The Government Accounting Standards Board (GASB) has issued a new pronouncement number 72 that will be effective for fiscal year 2016, with earlier application encouraged.

The objective of this statement is to improve financial reporting by clarifying the definition of fair value and providing additional fair value application guidance, as well as enhancing disclosures about fair value measurements; by establishing general principles for measuring fair value and financial reporting for assets and liabilities. The most common application will be used for investments and contributed assets.

Valuation techniques are used to determine fair value that are appropriate under the circumstances and for which sufficient data is available and measureable. A government should use one of the following three techniques: market approach, cost approach, or income approach.

This statement also establishes a hierarchy of inputs to valuation techniques used to measure fair value. The hierarchy has three levels that are outlined below along with other key provisions and definitions.

New financial statement disclosures will be made in relation to the fair value measurement to include the level of fair value hierarchy and the valuation technique used.


Key Provisions

    • Fair value is the price that would be received to sell an asset or be paid to transfer a liability in an orderly transaction between market participants at the measurement date. Fair value hierarchy inputs to valuation are determined using one of three levels:
        • Level 1 – Quoted prices in active markets for identical assets or liabilities.
        • Level 2 – Inputs, other than quoted prices within Level 1, that are observable for the asset or liability, either directly or indirectly
        • Level 3 – Unobservable inputs, such as management’s assumption of the default rate among underlying mortgages of a mortgage-backed security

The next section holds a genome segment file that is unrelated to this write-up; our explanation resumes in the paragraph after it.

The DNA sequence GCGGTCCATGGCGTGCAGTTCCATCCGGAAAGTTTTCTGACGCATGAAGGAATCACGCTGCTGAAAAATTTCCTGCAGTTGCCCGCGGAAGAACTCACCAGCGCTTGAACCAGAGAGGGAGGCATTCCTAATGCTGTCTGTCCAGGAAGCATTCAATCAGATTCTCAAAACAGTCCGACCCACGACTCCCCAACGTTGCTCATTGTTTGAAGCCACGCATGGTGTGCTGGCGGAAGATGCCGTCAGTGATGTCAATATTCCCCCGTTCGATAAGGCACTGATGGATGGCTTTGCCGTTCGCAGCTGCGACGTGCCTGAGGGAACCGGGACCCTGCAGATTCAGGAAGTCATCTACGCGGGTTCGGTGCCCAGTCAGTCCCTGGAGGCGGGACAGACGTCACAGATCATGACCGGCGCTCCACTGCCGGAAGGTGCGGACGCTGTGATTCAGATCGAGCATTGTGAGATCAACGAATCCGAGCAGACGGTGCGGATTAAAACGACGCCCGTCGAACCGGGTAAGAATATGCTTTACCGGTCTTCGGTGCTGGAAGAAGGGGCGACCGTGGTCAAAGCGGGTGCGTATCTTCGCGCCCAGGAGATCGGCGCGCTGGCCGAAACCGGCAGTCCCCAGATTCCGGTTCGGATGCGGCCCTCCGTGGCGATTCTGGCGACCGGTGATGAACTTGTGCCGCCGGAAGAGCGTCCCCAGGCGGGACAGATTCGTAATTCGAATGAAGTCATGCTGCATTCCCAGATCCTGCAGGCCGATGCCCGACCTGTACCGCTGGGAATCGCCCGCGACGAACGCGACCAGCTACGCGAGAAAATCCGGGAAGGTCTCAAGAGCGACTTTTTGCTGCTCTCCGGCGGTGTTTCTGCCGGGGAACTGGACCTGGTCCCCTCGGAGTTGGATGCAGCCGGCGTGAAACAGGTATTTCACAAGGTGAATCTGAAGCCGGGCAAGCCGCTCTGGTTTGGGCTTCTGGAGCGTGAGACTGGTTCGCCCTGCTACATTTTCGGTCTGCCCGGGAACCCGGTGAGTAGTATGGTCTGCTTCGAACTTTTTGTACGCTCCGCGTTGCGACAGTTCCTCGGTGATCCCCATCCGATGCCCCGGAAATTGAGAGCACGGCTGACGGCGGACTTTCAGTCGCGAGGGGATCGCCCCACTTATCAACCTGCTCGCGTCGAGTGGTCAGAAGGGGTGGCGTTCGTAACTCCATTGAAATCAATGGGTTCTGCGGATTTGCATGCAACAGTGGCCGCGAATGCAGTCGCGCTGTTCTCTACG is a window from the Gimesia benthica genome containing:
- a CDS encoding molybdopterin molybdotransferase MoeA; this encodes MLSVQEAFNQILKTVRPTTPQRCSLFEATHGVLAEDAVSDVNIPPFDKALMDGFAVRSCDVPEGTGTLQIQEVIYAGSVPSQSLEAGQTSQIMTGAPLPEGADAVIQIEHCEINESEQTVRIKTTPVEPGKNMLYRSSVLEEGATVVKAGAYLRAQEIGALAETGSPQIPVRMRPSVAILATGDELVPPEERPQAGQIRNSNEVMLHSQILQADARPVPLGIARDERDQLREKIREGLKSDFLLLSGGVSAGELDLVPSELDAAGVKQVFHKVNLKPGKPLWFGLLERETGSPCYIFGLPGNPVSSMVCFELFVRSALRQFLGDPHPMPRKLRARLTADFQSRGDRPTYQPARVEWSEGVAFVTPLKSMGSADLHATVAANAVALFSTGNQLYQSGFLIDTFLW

• The fair value hierarchy gives the highest priority to level one inputs and the lowest to level three inputs.
    • Certain equity investments that do not have readily determined fair values can be based on their net asset value (NAV) per share.
    • Although similar to the FASB version, GASB 72 does differ.
    • Investments historically carried on either the cost or equity method will now be measured at fair value on a recurring basis.
    • GASB 72 requires measurement at acquisition value for donated capital assets, donated works of art, historical treasures, and similar assets. These assets were previously required to be measured at fair value.


  • An investment is defined as a security or other asset that a government holds primarily for the purpose of income or profit, and that has a present service capacity based solely on its ability to generate cash or to be sold to generate cash.
  • Fair value is the price that would be received to sell an asset or be paid to transfer a liability in an orderly transaction between market participants at the measurement date.
  • Price is the amount that would be paid to acquire an asset with equivalent service potential in an orderly market transaction at the acquisition date, or the amount at which a liability could be liquidated with the counterparty at the acquisition date is referred to as acquisition value.


Valuation Techniques

  • Market Approach: A valuation technique that uses prices and other relevant information generated by market transactions involving identical or comparable assets, liabilities, or group of assets and liabilities.
  • Cost Approach: A valuation technique that reflects the amount that would be required currently to replace the service capacity of an asset (often referred to as replacement cost).
  • Income Approach: A valuation technique that converts future amounts (for example, cash flows or income and expenses) to a single current (discounted) amount.

 Link to GASB 72:

If you have questions please contact Jennifer Reddington, CPA, Audit Manager at or 800-282-2440. 

Jennifer Reddington, CPA